Let's dance: achieving maximum synergy with your advertising or marketing agency is like perfecting a dance partnership. Here's how to develop a good working relationship that enables performance to soar from the ordinary to the extraordinary.
Most banks, regardless of size, maintain an effective, but ordinary, relationship with their advertising, marketing or public relations agencies--your average wedding dance. However, some financial institutions achieve the distinction of extraordinary relationships--the Fred Astaire and Ginger Rodgers partnership.
"Extraordinary delivers more than just quality execution and a solid return on investment. The best relationships offer a range of tangible and intangible benefits that ensure that the communications programs are not merely supporting the bank, but are leading the charge in support of the financial institution's business goals. When you achieve maximum synergy with your agency, you have a partner who helps you identify and pursue new opportunities, a guide who helps keep the vision focused, and a navigator who helps keep your communications on course.
Realizing this type of relationship requires more than just the proper alignment of the stars. Your internal culture must support the time and risks needed to achieve great things, and you must find an agency team that complements your culture.
However, first, to build an extraordinary relationship with your agency, you need to cover the basics--no matter what your culture.
Start with the ordinary
Before you achieve an extraordinary relationship, you have to accomplish an ordinary one. "Ordinary" starts with having the right people performing the right roles at your bank and having the right team at the right agency. By getting the basic structure in place, you ensure that the relationship is positioned to solve problems strategically rather than merely execute predetermined activities.
Banks, like other organizations, tend to hire agencies for two reasons: first, to gain access to strategic expertise and, second, to increase the number of hands available for execution. Unfortunately, too many organizations hire just for extra bodies. If a relationship that delivers extraordinary results ks what you are after, you have to hire for both.
If you're not sure you that have the correct balance, review the following checklist to see if your [rank is on the proper path:
* Are senior management decision-makers involved? In order to achieve extraordinary, you need to be able to drive change, and that requires senior management participation.
* Have all the appropriate bank functions provided input? All functions that directly affect bank revenues should provide input regarding their communications needs. Be careful not to confuse input with approvals--extraordinary results do not come from organizations focused on consensus building and analysis.
* Is there a business plan and a budget? To succeed, the communications program and all of its components need to reflect the bank's overall business goals and objectives. You also need basic budgetary guidelines.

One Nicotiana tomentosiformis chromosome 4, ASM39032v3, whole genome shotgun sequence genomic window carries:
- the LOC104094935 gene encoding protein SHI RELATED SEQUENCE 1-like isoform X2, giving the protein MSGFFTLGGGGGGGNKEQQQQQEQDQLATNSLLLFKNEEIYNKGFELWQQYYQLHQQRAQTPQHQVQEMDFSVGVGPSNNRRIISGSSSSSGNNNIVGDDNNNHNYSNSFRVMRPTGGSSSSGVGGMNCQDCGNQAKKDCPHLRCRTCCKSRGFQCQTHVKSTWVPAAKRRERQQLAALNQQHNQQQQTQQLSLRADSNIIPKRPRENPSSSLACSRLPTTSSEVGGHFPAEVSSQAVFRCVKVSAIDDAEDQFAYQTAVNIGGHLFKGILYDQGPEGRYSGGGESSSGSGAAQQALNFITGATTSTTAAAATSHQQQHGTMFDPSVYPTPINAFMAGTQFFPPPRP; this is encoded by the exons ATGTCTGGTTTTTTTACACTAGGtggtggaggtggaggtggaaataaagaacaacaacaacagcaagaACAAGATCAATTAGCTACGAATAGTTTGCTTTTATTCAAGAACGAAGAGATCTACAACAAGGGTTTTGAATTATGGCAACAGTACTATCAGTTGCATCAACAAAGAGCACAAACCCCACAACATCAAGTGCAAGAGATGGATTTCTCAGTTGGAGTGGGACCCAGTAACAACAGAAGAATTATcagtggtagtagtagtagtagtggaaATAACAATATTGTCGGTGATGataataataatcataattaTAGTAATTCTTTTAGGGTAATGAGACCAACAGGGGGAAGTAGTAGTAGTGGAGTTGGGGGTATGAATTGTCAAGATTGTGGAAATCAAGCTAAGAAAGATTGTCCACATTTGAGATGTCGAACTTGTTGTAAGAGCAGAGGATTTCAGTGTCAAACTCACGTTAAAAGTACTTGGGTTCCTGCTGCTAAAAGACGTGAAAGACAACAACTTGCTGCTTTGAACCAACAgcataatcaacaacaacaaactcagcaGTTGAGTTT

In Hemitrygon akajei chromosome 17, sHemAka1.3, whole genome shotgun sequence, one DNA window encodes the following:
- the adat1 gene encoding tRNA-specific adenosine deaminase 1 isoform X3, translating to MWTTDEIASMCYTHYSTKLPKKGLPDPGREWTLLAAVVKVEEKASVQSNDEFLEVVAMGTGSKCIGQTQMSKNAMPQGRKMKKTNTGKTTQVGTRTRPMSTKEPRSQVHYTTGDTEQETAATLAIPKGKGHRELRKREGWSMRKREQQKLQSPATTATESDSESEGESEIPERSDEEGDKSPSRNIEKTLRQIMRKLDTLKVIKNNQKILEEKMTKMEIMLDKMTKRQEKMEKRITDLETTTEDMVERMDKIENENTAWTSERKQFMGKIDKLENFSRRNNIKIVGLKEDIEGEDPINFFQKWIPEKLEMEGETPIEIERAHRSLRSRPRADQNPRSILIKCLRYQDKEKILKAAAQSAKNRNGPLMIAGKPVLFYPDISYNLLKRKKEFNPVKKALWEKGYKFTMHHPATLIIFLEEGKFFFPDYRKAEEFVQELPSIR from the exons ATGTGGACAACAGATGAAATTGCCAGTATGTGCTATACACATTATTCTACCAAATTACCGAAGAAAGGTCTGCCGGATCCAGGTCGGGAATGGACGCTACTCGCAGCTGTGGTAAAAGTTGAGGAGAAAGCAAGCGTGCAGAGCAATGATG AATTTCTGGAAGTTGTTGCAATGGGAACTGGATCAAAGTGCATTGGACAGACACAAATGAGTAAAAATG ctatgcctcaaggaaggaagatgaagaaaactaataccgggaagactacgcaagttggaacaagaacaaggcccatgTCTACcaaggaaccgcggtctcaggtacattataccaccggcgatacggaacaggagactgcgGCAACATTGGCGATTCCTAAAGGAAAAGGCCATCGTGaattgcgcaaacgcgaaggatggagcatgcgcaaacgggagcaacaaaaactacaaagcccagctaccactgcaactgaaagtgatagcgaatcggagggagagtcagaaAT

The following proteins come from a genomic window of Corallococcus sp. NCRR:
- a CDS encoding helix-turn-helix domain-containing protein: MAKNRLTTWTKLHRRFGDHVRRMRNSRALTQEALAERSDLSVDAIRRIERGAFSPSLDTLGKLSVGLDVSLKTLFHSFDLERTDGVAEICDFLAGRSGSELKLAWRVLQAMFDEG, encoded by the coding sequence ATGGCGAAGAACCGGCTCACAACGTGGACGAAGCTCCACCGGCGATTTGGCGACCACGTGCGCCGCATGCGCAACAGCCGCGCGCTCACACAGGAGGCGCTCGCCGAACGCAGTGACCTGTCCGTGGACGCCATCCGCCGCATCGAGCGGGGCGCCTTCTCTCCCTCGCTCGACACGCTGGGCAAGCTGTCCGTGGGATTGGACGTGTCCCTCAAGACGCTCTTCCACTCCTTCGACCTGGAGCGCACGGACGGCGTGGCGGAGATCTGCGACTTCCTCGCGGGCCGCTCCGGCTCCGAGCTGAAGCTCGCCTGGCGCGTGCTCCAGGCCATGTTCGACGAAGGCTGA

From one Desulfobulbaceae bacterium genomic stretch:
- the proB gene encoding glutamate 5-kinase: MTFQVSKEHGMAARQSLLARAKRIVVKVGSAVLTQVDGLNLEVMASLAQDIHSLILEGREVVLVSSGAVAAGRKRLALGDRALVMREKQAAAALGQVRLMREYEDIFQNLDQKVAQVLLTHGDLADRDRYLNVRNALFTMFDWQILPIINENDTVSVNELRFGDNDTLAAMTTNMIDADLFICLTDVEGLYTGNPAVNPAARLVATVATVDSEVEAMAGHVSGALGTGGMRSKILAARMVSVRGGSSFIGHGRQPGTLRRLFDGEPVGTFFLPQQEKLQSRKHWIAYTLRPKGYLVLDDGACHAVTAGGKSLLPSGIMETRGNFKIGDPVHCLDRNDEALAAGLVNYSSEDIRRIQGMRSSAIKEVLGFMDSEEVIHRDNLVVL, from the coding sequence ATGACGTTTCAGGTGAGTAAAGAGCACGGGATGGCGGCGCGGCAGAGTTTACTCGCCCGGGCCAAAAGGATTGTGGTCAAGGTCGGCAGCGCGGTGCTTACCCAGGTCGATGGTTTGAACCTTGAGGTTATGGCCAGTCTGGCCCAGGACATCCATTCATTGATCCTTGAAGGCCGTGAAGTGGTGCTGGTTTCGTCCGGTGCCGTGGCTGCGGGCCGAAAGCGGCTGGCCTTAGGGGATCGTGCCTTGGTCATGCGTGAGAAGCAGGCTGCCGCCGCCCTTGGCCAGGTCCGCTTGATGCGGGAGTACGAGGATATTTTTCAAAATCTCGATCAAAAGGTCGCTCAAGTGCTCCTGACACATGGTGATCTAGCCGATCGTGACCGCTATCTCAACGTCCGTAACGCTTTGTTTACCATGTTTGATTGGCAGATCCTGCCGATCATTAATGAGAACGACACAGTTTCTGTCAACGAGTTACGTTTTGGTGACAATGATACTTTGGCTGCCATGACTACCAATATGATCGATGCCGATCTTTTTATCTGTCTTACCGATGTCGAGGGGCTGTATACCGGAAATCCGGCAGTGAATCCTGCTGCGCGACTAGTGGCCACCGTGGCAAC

When assessing the agency part of the relationship, ask the following questions:
* Is it the right-sized firm? You want to be one of the agency's larger accounts, but perhaps not the largest. If you are the largest, the agency may hesitate to "push back" or suggest ideas outside of your comfort zone for fear of losing your account. Conversely, you may not want to be one of its smaller accounts, for fear of getting lost in the shuffle.
* Does the location make sense? If you are a local or regional bank, you want a firm in your backyard that knows the nuances of the market. If" you are a multiregional, national or international institution, you must determine how much on-the-ground support you will need in specific markets. Your answer will determine the role that geography plays in selecting your firm.
* Is the team chemistry right? The agency's team should work well with your team and have a mix of senior strategists and other talented professionals appropriate to the needs of your account. When checking chemistry, make sure to test it with the entire team on both sides, not just senior executives.
Never stop questioning
At the beginning of a potentially extraordinary relationship, you should question everything you think you know about your bank, your products and services, and your customers. As the relationship matures, you should keep on questioning, always evaluating from multiple viewpoints and adjusting the course appropriately several times a year.
An agency partner capable of developing an extraordinary relationship will have a wide range of approaches, tools and processes available to help ask questions and evolve your understanding of the market and your bank's position within that market. These can include:
* Competitive analysis.
* Customer research such as surveys, direct feedback sessions and observational/behavioral analysis.
* Industry benchmarking.
* Employee research such as surveys and focus groups.
* Messages and positioning platform review/development.
* Brand analysis and strategy development.
It's important not to rash the research and analysis results. Depending on the scope of the research, a 60- to 180-day time frame is not unreasonable. The agency needs time to not only collect and analyze the data, but also to interpret what the results mean. After all, you hired the agency for its brains, and smart thinking requires time. Through the review and discussion of the results, the essential business challenges--those that will have the potential to deliver significant results toward the brook's business goals--will begin to take shape.